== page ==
Snapshots from the field

 

Candystand

I am grinning at the camera but my body is awkward in my big winter coat. I look out of place and foreign. I am much taller than Luigi and Rosella. There is something generally uncomfortable about the photo. Despite its forced nature, I cherish this image. It is one of the few photos I have of myself in the field.

The photographer is a prominent Czech anthropologist who came to speak at my department at the Università degli Studi di Torino. Paolo, my dissertation advisor, suggested that I take Peter to Porta Palazzo, my field. This honor fell to me because I was one of the few doctoral students doing research in the city.

Taking an outsider into the field is always a bit of a sticky situation for an anthropologist. I had spent months building my rapport with the various vendors, clients, barmen, and illegal immigrants with whom I was working. I was trying to gain an insider’s view of the market. What would they think of me bringing a foreigner into our world? Would it break the trust I had worked so hard to develop?

Bundled up in winter coats and scarves, Peter and I walked down via Milano toward the Porta Palazzo market. We chatted about anthropology and the challenges of doing fieldwork. I was trying hard to relax but I felt nervous talking to such an important scholar. What would he think of my ideas, my research? I felt even tenser when I pondered what people at the market would think of my new role as tour guide.

When we reached the market square, Peter raised his camera (like a good anthropologist) and snapped a shot of the market. He continued to take photos all throughout our visit. I tried not to pay this photographic shooting spree any attention. I say this because I have always been very sensitive about taking photos of people I did not know well. Not all anthropologists feel this way: to them documentation is more important than anything else.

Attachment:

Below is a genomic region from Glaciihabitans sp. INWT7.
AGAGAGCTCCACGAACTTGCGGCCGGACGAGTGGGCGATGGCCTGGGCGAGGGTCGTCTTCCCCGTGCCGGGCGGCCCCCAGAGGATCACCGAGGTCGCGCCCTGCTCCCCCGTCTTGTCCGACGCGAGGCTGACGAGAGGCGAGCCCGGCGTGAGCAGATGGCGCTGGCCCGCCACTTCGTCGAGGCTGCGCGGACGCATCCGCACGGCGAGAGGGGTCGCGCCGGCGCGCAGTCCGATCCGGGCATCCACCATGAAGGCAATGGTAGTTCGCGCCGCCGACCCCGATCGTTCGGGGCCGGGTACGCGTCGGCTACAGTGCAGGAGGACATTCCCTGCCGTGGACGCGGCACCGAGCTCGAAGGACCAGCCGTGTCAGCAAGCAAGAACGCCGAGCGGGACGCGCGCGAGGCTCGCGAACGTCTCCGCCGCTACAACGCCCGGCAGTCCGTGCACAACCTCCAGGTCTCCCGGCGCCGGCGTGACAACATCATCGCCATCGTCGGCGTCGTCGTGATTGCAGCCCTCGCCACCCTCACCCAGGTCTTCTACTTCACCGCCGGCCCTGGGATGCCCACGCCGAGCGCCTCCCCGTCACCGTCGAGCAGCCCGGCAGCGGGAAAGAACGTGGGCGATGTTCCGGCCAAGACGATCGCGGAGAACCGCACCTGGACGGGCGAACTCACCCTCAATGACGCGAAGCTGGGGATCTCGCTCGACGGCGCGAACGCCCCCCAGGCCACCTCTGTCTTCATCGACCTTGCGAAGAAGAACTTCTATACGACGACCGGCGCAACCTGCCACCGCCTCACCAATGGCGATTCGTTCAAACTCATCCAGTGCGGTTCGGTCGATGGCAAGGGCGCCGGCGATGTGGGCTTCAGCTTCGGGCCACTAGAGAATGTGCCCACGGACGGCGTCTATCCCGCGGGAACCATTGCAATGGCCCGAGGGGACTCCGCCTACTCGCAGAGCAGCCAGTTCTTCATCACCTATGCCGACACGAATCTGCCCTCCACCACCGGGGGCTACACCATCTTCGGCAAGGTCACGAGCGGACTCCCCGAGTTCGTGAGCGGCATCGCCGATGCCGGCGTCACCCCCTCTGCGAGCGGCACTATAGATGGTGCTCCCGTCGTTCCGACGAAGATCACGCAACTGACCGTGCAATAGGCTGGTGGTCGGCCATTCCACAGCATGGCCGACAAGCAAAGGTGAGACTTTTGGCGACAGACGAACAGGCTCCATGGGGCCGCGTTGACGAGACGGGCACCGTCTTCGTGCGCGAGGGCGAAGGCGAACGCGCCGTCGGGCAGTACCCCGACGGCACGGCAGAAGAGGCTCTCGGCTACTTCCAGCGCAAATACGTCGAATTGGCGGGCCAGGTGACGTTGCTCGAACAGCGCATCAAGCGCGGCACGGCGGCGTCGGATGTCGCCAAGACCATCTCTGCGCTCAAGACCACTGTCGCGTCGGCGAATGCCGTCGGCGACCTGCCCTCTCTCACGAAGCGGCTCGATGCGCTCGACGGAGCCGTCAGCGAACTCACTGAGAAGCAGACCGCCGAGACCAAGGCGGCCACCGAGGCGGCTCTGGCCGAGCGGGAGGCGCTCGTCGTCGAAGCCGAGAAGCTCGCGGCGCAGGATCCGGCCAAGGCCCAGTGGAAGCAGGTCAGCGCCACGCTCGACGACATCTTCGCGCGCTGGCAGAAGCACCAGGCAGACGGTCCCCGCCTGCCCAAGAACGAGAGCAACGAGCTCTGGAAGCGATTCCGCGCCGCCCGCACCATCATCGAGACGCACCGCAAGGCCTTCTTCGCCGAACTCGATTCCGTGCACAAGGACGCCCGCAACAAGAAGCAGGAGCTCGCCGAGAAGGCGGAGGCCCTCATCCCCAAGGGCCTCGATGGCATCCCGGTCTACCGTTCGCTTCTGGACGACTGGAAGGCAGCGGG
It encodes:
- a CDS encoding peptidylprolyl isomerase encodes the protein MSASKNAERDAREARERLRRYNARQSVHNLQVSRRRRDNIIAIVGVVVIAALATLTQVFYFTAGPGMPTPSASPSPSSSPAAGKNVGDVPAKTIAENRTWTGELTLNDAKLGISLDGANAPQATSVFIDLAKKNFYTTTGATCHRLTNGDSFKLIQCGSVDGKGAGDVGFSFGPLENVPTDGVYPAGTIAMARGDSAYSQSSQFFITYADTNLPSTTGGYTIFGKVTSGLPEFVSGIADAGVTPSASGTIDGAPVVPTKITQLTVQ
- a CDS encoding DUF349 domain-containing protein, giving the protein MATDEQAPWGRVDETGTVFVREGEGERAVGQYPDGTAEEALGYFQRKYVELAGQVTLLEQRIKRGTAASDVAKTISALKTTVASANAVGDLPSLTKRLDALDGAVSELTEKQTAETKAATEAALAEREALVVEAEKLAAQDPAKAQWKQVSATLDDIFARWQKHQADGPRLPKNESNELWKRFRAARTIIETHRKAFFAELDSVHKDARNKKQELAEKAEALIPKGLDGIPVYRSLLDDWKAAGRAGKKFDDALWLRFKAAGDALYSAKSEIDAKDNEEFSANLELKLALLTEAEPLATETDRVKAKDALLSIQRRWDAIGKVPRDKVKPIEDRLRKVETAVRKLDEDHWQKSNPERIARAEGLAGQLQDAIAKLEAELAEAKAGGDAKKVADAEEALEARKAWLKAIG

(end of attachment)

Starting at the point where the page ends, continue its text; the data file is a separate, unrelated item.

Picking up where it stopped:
One of our first stops was at a candy stand where I had been working for several months. We stopped and I said hello to Luigi and Rosella, a son and mother team, and I introduced them to Peter. I explained that he was visiting from Germany, where he was a professor of anthropology. It had been hard to get to know Luigi and Rosella very well. They were very Piedmontese about their relationships. Some people say that the Piedmontese “Sono falsi e cortesi” (Are false and courteous). I saw this guarded attitude more as a cautious distance to newcomers—it just took time to get to know people. It had taken me hours of sweat and hard work at this stand to get to know these two people. I really hoped I was not undoing it all at this very moment.

Peter asked me if he could take a photo of me with Luigi and Rosella. They ushered me behind the stand, and we crowded together in the space between the table and their car. In this photo we are grinning like tourists for the camera.

Porta Palazzo: The Anthropology of An Italian Market

My book on the Porta Palazzo market will be out in April. You can order it on the University of Pennsylvania Press site.

Porta Palazzo

The Anthropology of an Italian Market

Rachel E. Black. Foreword by Carlo Petrini

240 pages | 6 x 9 | 11 illus.
Cloth Apr 2012 | ISBN 978-0-8122-4406-9 | $49.95s | £32.50 | Add to cart
A volume in the Contemporary Ethnography series

Porta Palazzo, arguably Western Europe’s largest open-air market, is a central economic, social, and cultural hub for Italians and migrants in the city of Turin. Open-air markets like Porta Palazzo have existed for centuries in Europe; although their function has changed over time—traditional markets are no longer the primary place to buy food—they remain popular destinations. In an age of supermarkets and online commerce, markets offer unique social and cultural opportunities and bring together urban and rural worldviews. These factors are often overlooked in traditional economic studies of food distribution, but anthropologist Rachel E. Black contends that social relations are essential for building and maintaining valuable links between production and consumption.

From the history of Porta Palazzo to the current growing pains of the market, this book concentrates on points where trade meets cultural identities and cuisine. Its detailed and perceptive portraits of the market bring into relief the lives of the vendors, shoppers, and passersby. Black’s ethnography illuminates the daily work of market-going and the anxieties of shoppers as they navigate the market. It examines migration, the link between cuisine and cultural identity, culinary tourism, the connection between the farmers’ market and the production of local food, and the urban planning issues negotiated by the city of Turin and market users during a recent renovation. This vibrant study, featuring a foreword by Slow Food Movement founder Carlo Petrini, makes a strong case for why markets like Porta Palazzo are critical for fostering culinary culture and social life in cities.